An example of an arrangement 10 in accordance with the present invention is shown in the FIGURE. The example arrangement 10 is utilized to perform at least one example method in accordance with the present invention.
As one aspect, as a specific example of display or printed matters, the method supports conventional editorial content and visual advertising 18 (print media, billboards, yellow pages, television, and the like) by adding request or service labels to such visual content. The labels are identifiers that consumers 14 can use to identify the particular product, service, and/or advertiser per se presented by an advertising customer 28 via the advertising. Labels can be found in print media (displayed in an advertising or editorial context) and on posters/billboards, on products labeled via EAN (European Article Numbering) or UPC (Universal Product Code) barcodes standards, or in electronic media (e.g., spoken on radio or shown/spoken on television). An example of a label is: Q 06 23 56. In one embodiment, labels with 8, 12 and 13 digits are reserved for EAN/UPC product codes. In the following, for the sake of simplicity, we will indifferently refer to “request labels” or “requests”. Numbers could also be presented with the equivalents letters on the handset's keypad (e.g. toto instead of 8686).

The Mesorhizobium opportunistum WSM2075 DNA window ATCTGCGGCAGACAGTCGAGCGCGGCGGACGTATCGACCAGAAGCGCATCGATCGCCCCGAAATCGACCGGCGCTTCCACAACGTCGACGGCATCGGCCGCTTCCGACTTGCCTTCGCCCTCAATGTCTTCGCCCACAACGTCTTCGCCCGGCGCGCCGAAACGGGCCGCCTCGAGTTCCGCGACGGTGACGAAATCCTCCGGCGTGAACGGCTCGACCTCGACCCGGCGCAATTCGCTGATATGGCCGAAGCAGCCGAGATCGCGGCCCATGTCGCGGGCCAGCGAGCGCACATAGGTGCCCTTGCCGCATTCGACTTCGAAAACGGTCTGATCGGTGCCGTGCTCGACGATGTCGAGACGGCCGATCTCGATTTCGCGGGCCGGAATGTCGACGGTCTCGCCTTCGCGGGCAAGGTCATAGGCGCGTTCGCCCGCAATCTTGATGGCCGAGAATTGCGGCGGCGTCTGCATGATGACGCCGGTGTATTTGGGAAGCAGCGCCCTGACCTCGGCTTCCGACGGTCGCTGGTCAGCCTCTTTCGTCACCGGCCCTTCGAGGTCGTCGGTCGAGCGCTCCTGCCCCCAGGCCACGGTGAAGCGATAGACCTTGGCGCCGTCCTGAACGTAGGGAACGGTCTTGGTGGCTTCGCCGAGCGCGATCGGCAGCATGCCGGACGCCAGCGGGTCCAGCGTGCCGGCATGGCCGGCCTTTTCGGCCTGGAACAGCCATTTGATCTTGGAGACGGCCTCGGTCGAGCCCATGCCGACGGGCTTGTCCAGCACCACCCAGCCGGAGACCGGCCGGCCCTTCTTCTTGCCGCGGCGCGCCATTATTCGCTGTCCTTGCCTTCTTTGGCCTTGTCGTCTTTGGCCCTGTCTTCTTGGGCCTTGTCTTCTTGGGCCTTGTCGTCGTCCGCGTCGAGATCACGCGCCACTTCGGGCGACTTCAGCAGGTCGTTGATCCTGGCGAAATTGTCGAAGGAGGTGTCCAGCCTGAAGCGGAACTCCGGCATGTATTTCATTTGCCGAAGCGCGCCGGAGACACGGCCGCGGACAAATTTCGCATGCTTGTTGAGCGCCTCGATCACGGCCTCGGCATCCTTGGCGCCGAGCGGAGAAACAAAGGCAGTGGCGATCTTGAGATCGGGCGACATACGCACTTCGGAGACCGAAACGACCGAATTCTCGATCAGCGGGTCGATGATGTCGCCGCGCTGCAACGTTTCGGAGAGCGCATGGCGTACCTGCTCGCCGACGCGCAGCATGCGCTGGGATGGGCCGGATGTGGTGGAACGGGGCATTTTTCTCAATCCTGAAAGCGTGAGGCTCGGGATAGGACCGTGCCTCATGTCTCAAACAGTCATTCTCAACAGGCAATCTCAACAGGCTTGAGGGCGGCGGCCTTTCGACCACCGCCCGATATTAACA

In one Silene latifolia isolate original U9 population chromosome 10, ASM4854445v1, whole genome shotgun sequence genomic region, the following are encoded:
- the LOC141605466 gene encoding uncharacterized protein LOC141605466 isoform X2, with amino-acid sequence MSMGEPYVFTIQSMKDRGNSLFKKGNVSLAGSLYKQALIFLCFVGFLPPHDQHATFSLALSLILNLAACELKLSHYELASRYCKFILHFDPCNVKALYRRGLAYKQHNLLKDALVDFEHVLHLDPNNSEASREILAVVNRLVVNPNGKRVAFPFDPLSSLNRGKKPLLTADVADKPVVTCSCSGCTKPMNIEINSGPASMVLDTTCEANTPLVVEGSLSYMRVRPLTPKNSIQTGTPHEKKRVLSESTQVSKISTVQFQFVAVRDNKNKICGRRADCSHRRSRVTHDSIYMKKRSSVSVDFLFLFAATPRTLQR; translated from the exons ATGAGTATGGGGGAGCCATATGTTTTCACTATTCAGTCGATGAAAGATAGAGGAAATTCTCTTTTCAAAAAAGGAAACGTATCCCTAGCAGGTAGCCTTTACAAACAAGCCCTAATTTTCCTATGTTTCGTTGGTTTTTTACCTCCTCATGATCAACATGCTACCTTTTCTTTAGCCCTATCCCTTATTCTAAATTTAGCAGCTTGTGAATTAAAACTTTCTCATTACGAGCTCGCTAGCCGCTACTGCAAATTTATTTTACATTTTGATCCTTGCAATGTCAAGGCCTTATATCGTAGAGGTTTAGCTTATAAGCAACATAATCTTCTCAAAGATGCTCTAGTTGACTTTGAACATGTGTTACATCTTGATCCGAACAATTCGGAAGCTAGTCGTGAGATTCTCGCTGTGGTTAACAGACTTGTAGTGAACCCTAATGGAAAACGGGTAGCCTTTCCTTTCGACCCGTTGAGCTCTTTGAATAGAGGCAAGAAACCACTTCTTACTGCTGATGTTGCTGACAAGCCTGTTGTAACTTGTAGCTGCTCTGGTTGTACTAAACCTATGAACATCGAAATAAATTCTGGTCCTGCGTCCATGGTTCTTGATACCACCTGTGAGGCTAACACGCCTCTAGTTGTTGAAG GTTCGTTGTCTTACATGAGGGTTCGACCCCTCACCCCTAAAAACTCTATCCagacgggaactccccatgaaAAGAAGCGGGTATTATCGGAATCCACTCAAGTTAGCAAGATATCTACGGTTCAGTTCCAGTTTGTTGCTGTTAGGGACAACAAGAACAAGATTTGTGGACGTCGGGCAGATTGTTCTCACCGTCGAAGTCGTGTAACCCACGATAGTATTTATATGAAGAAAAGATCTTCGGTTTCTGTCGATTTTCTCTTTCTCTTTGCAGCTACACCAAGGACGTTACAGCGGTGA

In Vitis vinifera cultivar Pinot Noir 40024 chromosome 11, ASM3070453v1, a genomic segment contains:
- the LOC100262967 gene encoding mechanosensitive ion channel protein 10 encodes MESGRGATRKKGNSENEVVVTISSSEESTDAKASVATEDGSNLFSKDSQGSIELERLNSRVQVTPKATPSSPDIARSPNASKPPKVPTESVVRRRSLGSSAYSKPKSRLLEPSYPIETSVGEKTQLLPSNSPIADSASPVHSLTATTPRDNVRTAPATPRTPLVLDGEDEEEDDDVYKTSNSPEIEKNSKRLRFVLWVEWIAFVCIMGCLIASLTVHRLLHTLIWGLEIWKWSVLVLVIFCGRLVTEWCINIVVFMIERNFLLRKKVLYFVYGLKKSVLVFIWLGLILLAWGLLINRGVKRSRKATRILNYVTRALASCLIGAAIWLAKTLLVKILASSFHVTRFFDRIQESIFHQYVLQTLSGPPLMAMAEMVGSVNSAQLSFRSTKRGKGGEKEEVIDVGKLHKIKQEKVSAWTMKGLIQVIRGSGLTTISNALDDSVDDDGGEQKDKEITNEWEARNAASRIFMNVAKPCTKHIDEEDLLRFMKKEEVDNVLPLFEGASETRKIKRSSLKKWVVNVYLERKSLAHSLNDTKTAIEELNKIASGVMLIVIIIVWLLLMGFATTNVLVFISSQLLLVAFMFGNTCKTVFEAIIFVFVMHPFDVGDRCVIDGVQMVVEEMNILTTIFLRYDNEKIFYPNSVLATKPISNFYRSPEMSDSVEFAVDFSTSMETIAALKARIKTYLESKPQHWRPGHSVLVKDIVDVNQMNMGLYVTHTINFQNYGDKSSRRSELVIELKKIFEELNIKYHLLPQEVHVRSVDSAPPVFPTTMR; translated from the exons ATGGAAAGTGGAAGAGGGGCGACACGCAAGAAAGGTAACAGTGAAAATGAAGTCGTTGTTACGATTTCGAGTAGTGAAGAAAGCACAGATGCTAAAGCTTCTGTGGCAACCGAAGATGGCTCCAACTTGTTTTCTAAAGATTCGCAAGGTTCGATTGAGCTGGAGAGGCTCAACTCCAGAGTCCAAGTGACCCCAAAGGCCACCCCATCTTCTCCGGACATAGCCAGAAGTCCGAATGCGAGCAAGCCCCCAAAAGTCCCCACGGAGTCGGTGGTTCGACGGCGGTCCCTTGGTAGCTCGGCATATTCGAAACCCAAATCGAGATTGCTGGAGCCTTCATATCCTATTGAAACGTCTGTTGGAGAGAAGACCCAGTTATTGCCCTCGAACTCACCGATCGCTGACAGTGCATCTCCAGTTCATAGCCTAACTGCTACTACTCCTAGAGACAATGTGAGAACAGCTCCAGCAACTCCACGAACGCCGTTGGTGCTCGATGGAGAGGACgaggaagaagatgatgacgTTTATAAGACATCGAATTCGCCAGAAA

In one variant embodiment, a method in accordance with the invention utilizes a mobile communication device 12 (mobile phone, personal digital assistant, palmtop, laptop, etc.) or an ISDN terminal of a consumer 14 as a ubiquitous and familiar mass-market product for conveying requests to the content or service provider 16. The device 12 can utilize various formats and the like to send request labels. For example, global system for mobile communication (GSM), global packet radio system (GPRS) network, universal mobile telecommunications system (UMTS), or integrated services digital network (ISDN) can be employed, with the request labels conveyed via USSD, SMS, WAP, SS7, etc.